As timeless as the swamp may seem, nothing stays static for long, if at all. Really it depends on spatial and time scale your looking at. Geologically and today, drivers are causing changes great and small in the swamp.

water table

Rainy season begins on a dry note
As usual (and despite the April rains)

The start of one season …

Usually means the end of the season that came before.

History of drought in Big Cypress Nat’l Preserve

Well, hold your horses. While Memorial Day Weekend does mark the unofficial start of south Florida’s summer wet season, and to be sure from this point on we can expect the regular build up of afternoon clouds and thunderstorms — it may take a few couple weeks before the swamp starts filling up, or it could happen in a day. Until that time and until that day, the swamp is still in a state of drought. Not as deep as last year. But as you can see on the hydrograph above, it wasn’t until early June that the water table bottomed out. June is soaking in and filling up month. What we do know is that probably by July and definitely by August the swamp will get its water back.

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Meteorological Proverb: “All droughts end in flood”

Flood and fire friendly
A swamp love affair

The swamp is more than …

Just a watershed or just fire adapted:


Report on the history of flood and fire in the swamp

It’s more properly understood as being a “flood and fire adapted” ecosystem. Every square inch of flora and fauna depends on some goldilocks dosage and return interval of flood and fire. Or in other words, so goes flood and fire, so goes the swamp. Well, easier said than done. The truth is that both are blunt tool instruments that have a time lag of ecological responses, some of which we see happening in months or years, and others that take decades to unfold. The thing about the swamp: It’s malleable, too. Destroyers in other landscapes, flood and fire are a swamp’s best friend. This report discusses the history of water and fire management in Big Cypress National Preserve, how it’s changed over time and other factors that weave into the fire-water mix.

More about the report: I tried to make it coffee table friendly. I always say, “there’s nothing more complicated than water in the swamp, with the exception of fire. But somehow by combining the two we simplify the math.”

flood and fire

Water and fire
On the same day

If you ask the swamp point blank:

“What’s your preference — water or fire?”

Water in the swamp

Fire in the swamp

Not that the swamp’s greedy, but it will say “both.” The swamp, you see, is a flood and fire adapted ecosystem. Every square inch of flora and fauna depends on a goldilocks dosage and return interval of flood and fire on the landscape. Just as important is the balance between the two. Preferred patchy burns result when the water table is close to the surface and water is still ponding in the lowest spots. And water needs fire to open up foraging grounds for wading birds to opportunistically exploit. Getting the fire right means getting the water right and getting the fire and water right means getting the ecosystem right.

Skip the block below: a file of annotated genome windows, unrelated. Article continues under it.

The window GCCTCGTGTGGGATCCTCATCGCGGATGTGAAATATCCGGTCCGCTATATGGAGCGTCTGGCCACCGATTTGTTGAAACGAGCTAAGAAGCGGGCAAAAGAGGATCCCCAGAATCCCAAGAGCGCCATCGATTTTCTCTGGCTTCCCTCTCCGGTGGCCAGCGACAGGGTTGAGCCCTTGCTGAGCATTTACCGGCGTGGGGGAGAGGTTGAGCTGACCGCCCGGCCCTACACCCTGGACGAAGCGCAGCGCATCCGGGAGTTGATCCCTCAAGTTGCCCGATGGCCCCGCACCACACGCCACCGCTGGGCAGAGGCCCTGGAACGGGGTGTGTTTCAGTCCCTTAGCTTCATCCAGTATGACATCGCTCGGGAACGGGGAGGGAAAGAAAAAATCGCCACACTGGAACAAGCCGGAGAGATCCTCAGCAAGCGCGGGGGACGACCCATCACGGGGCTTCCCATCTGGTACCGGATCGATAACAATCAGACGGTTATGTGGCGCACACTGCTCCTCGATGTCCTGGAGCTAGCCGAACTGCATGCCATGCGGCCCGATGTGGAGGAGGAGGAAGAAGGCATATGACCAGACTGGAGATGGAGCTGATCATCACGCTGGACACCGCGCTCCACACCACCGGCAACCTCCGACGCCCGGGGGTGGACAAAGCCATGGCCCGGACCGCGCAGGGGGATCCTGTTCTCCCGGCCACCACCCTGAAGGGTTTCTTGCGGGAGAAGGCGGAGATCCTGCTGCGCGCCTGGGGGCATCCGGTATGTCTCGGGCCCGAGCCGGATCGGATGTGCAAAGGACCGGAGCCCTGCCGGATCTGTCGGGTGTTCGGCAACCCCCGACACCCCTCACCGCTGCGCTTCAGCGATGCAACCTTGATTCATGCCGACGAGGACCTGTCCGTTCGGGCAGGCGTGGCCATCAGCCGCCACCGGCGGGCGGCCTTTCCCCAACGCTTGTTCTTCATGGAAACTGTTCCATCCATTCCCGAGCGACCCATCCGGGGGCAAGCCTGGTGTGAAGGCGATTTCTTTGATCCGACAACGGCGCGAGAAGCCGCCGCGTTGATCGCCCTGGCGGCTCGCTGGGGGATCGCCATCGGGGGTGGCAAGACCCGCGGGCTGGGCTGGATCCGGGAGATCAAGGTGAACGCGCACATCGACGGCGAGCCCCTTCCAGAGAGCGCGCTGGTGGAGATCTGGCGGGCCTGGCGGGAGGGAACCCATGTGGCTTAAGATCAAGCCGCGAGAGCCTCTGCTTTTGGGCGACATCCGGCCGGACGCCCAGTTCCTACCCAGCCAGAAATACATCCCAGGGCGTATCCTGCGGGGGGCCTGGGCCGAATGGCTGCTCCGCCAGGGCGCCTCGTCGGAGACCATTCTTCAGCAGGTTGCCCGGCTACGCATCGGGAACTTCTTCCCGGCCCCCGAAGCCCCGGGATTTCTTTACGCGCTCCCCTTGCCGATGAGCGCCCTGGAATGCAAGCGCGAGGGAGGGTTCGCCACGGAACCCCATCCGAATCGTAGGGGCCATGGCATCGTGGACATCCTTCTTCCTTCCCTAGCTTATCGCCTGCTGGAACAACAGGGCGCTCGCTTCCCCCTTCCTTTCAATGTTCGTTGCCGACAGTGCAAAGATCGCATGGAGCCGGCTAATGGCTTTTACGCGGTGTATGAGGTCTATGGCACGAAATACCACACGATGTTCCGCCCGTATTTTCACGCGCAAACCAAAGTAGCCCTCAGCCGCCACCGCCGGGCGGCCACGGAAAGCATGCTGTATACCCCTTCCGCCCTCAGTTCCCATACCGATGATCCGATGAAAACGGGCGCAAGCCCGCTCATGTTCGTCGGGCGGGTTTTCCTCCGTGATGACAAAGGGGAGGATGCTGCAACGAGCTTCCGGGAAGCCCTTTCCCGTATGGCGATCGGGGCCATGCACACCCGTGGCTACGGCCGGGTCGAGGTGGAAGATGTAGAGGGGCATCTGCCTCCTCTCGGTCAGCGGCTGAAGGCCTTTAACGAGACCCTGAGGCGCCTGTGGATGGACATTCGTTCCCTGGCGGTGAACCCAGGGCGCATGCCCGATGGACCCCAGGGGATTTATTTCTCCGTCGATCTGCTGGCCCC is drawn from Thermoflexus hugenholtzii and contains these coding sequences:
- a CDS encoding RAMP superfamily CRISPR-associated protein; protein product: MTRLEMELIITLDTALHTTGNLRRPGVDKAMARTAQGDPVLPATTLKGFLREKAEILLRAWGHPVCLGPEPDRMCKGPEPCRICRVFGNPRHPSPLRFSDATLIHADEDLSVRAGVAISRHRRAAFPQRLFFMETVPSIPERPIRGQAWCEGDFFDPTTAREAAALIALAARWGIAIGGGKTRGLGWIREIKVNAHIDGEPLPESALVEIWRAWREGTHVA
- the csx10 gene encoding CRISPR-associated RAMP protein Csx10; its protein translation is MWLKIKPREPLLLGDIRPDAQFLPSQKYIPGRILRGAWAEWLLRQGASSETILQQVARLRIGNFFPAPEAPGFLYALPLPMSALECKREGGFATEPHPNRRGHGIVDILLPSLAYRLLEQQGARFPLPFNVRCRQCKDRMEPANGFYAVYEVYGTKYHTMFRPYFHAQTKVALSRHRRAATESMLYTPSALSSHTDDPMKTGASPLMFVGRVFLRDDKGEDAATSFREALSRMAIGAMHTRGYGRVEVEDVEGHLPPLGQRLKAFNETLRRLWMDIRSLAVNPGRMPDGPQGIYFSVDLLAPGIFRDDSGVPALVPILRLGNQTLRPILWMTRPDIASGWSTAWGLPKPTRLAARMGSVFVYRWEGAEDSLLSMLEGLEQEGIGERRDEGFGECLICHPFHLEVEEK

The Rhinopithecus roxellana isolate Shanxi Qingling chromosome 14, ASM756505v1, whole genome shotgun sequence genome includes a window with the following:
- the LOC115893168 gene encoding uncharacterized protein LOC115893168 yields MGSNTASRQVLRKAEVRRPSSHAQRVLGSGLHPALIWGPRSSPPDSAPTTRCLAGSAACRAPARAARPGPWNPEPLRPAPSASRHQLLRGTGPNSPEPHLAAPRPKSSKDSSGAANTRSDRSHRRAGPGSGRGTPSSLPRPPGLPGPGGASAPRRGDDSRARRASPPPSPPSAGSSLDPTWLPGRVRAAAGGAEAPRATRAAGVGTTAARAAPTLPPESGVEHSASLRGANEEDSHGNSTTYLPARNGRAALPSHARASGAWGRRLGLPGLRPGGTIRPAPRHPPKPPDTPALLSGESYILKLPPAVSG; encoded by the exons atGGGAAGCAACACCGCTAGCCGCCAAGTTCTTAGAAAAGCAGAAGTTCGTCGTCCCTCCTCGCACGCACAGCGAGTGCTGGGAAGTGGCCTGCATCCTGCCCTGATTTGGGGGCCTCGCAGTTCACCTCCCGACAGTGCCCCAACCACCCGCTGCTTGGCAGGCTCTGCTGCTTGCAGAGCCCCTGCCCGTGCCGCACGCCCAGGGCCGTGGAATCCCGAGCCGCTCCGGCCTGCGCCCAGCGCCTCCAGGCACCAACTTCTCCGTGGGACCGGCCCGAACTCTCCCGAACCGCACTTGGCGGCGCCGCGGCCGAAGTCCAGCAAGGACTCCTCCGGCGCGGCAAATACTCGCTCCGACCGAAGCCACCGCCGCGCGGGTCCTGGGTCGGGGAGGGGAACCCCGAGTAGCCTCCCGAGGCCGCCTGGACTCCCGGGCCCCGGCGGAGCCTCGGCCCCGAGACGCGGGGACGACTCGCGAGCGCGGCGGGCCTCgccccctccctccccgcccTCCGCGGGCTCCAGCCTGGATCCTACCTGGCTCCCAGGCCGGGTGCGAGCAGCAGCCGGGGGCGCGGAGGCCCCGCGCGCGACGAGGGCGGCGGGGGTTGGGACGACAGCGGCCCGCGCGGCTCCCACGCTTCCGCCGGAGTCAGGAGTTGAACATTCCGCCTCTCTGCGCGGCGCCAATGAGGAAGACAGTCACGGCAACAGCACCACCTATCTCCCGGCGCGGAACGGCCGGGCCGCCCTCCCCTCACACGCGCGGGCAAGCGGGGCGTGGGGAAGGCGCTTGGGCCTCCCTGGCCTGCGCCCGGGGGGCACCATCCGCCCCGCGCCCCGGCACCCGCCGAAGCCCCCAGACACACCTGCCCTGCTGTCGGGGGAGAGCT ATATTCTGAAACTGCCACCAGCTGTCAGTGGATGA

Shorter commute?
Swamp stays put, but town gets closer

National parks have a reputation …

For being stuck in time in a good way.

Population growth in south Florida since Everglades Nat’l Park and Big Cypress Nat’l Preserve were established. Compared to Miami, it looks like Collier County has barely grown at all.

Years, even decades, later you can return to a park …

And it mostly looks the same. Same old trees. Same old swamp.

But on the other side of the dotted line …

The landscape has and is rapidly changing.

Population growth in Collier County over time. By 2040 population growth in East Collier alone (shown in red) is predicted to the 2010 countywide level.

The same return trip to a spot you remembered as a grove of trees or farm fields in your youth often times has changed to houses, concrete and a maze of roads.

Slowly and steadily, that has made the parks less and less remote.

Driving to town just isn’t as far away as it used to be.

Everglades Restoration at Sunset
As seen at the S-356 and S-334

Water is famously said to have …

A mind of its own.

Short narrated video at the Everglades S-356

Or in other words, it’s going to flow where it wants to flow. Except in the Everglades at spots like this where with pumps and gates we tell the water when and where it can and cannot flow and by how much. As primordial a landscape as the Everglades appears to be (with its ancient alligators and horizon-to-horizon flooded expanse, don’t mistaken that with being completely wild and free. Concrete structures and pumps guard its perimeter and dole out its water in a system that’s so complex that even a well seasoned hydrologist like me is sometimes left scratching his head. Not that I won’t eventually figure it out, and usually just in time for another mystery to unfold.